Life After Death
Death is the absolute end of an individual life. Although I’ve often wrestled with these ideas in a philosophical way, I’ve never had to face the reality of death. Until now.
Earlier this month, I found out about a car-crash had claimed the life of an SFU student. For two days I sympathized with the loss, wondering who’s life had just been ended. The hill I had repeatedly found refuge in was now tainted with the knowledge that a human life had ended there.
Two days later, in a philosophy class, that key piece of information hit my ears: the victim of that tragedy was my friend. Shock penetrated me to the bone, and even now I have a difficult time recounting this tale. For this victim had always had a special place in my heart; her self-less nihilism had always provided a beacon for others. This life was snatched from the world in the most horrible circumstances, but more dis-heartening is the realization that this life would no longer mould us, speak to us, or love us. Her act on this planet had ended, and no volume of tears would bring her back.
And the funeral’s images (the first funeral I’ve ever attended) still resound in my head: the hopeless sobs of the parents, the sniffling of the crowd at the memorial, and the embarrassed voice of the funeral-director as he tried to say her Persian name. When her parents gathered themselves together and started toward the exit, they could only gasp out, between sobs, “Thank you for coming.” And my heart broke 1000 times – for I wanted to call out to them,
“No, thank you for raising such a wonderful person”
But words do not raise the dead.
I have always dreaded going to my first funeral; other than an autopsy, I had never seen a dead body in my life. When I learned (during the funeral) that her casket would be open for one last time, I thought to myself, “I must say my last words,” but as I approached her casket and stared at her lifeless figure, all I could do was cry. For I knew that words were useless. Her swollen lips, having uttered so many sarcasms, were now sealed shut. Her vivid eyes were sewn closed; never would another mortal be moved by their spark. And the finality of it all overwhelmed me – there was no afterlife I could hope to see her in: just the black, cold, nothing of death.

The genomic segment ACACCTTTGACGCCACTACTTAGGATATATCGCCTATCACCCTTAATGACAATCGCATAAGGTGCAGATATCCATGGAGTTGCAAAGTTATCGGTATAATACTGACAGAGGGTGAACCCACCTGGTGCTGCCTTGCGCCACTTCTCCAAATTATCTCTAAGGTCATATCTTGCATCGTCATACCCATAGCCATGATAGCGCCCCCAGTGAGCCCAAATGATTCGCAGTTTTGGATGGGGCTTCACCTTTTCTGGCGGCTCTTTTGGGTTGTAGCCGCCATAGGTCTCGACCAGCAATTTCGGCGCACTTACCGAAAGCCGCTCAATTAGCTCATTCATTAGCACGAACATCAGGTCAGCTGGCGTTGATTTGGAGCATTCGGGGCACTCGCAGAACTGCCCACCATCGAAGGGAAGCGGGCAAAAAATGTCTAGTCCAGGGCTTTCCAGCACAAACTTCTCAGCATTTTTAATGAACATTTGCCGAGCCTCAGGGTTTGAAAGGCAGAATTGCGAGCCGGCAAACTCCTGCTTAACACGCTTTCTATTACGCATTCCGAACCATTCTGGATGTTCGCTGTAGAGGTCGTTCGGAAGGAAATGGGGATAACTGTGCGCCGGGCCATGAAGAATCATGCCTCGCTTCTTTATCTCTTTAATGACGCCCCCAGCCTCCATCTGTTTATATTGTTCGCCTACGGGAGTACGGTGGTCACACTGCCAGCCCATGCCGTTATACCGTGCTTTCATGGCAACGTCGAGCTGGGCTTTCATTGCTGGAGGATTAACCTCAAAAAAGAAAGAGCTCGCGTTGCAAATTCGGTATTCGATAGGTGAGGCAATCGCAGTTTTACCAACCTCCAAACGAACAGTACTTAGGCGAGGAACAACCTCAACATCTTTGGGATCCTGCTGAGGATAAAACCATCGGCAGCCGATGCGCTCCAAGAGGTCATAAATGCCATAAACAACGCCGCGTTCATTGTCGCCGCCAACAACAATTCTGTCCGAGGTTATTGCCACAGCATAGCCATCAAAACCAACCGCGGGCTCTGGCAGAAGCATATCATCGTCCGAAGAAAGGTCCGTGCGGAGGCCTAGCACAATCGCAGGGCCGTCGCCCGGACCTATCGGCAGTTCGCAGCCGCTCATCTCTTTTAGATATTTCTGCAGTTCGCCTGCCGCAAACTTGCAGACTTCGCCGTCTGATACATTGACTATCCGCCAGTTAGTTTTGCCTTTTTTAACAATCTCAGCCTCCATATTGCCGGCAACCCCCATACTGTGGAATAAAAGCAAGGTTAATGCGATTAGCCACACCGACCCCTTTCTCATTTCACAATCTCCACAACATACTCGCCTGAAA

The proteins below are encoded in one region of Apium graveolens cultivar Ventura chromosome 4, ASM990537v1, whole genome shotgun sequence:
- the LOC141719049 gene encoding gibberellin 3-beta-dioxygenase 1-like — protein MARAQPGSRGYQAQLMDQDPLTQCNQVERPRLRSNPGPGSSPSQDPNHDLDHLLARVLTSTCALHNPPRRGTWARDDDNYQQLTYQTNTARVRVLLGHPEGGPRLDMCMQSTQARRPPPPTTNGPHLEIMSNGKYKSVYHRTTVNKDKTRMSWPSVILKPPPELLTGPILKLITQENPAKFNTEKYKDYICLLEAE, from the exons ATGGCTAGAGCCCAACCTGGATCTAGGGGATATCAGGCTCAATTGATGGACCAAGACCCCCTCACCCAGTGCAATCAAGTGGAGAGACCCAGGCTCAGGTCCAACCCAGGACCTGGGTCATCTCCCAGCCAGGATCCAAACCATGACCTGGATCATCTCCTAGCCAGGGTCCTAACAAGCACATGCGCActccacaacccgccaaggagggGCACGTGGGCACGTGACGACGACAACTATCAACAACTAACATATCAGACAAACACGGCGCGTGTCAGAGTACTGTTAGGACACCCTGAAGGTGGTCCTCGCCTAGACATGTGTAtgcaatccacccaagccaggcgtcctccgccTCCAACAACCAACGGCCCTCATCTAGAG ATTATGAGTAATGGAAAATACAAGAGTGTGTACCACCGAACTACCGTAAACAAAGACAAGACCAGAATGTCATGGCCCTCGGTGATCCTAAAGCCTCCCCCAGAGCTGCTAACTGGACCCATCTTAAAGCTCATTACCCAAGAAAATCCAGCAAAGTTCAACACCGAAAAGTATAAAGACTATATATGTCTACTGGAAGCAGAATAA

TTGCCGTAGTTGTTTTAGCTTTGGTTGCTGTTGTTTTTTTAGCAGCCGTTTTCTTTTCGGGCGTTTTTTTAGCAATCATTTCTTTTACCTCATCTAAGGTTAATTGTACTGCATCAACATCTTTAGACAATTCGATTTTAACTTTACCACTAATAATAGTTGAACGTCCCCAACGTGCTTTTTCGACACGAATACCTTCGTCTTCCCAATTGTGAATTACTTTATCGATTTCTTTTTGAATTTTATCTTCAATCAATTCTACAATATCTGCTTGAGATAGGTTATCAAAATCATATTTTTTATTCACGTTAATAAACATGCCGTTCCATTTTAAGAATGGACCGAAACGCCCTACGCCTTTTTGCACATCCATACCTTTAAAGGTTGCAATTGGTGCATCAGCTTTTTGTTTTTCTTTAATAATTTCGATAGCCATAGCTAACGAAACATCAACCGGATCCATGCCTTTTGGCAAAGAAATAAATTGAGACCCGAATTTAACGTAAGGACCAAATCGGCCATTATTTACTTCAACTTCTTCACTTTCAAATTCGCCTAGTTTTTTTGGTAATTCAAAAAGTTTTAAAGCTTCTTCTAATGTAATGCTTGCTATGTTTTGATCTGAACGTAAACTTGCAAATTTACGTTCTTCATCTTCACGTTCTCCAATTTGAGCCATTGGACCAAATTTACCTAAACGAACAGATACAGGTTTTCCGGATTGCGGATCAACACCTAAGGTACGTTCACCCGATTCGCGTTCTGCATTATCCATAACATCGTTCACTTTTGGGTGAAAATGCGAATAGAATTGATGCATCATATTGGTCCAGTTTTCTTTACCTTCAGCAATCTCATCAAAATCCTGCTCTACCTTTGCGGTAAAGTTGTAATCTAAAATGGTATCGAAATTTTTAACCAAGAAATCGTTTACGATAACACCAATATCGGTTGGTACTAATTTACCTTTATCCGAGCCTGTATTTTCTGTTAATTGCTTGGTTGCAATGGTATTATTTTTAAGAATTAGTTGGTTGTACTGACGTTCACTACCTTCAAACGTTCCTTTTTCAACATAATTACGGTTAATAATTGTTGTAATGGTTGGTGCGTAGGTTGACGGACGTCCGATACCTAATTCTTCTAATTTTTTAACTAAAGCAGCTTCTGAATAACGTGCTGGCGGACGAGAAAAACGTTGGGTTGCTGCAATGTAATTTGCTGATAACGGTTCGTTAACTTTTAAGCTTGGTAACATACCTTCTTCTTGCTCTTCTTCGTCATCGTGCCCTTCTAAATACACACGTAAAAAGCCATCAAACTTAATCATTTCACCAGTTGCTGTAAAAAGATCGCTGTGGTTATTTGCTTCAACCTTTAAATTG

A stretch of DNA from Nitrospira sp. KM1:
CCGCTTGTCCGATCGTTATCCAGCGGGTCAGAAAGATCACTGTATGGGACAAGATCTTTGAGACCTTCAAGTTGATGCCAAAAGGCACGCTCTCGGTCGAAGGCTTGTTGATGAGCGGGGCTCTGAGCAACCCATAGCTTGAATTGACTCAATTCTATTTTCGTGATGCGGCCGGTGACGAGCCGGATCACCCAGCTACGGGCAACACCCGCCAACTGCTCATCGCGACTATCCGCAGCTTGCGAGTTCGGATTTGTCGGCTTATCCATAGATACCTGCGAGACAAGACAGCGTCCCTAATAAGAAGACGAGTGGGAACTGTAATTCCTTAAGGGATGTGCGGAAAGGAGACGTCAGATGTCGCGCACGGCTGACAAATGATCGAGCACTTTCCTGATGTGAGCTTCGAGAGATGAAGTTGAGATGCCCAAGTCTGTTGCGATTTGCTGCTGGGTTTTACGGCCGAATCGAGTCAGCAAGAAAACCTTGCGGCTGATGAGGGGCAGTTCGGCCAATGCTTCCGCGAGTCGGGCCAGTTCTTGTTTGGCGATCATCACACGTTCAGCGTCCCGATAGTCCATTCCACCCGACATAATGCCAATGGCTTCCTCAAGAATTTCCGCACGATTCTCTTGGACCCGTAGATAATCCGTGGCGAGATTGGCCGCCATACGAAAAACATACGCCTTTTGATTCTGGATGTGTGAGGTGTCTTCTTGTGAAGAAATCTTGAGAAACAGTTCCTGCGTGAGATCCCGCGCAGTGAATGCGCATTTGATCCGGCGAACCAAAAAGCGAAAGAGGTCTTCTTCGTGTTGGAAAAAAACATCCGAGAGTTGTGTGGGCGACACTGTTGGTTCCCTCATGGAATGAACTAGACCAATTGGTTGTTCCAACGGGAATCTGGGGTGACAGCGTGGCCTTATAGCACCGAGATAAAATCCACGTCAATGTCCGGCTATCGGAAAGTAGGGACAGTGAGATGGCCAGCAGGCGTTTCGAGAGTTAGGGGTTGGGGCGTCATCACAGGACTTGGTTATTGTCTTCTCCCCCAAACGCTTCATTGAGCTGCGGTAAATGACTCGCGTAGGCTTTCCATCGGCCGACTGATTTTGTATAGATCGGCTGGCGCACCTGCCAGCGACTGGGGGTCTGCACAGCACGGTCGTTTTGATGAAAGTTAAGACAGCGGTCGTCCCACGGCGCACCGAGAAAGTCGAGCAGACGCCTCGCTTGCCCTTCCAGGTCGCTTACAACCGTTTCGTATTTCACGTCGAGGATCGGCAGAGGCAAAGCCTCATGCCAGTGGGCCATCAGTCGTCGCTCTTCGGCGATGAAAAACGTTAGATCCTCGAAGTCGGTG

But now, I write these words with a new paradigm guiding me. For I have learned something: there is life after death. I, who abandoned my Islamic faith and who has renounced the concept of a God, stand before you, dear reader, and pronounce that there is life after death. Not the afterlife of guilt and reward many people trick themselves into believing, but the specious present of now. These emotions: that I can feel them, embrace them, be overwhelmed by them – these are life. This is life after death.
And, although all that’s left of her are fond memories, I still stand as a breathing man able to embrace this life after death.
It will take me many more months before her death doesn’t cross my mind, but now I act with a conscious understanding of her memory. Now I value each precious second of my living being so that I too may someday leave this planet better than I found it. And now I realize that I have not much time on this Earth. I find myself committing random acts of kindness to total strangers. I find myself wondering where the many faces on the bus have been and will be.
Most of all, however, I find myself living life after death.«— back to home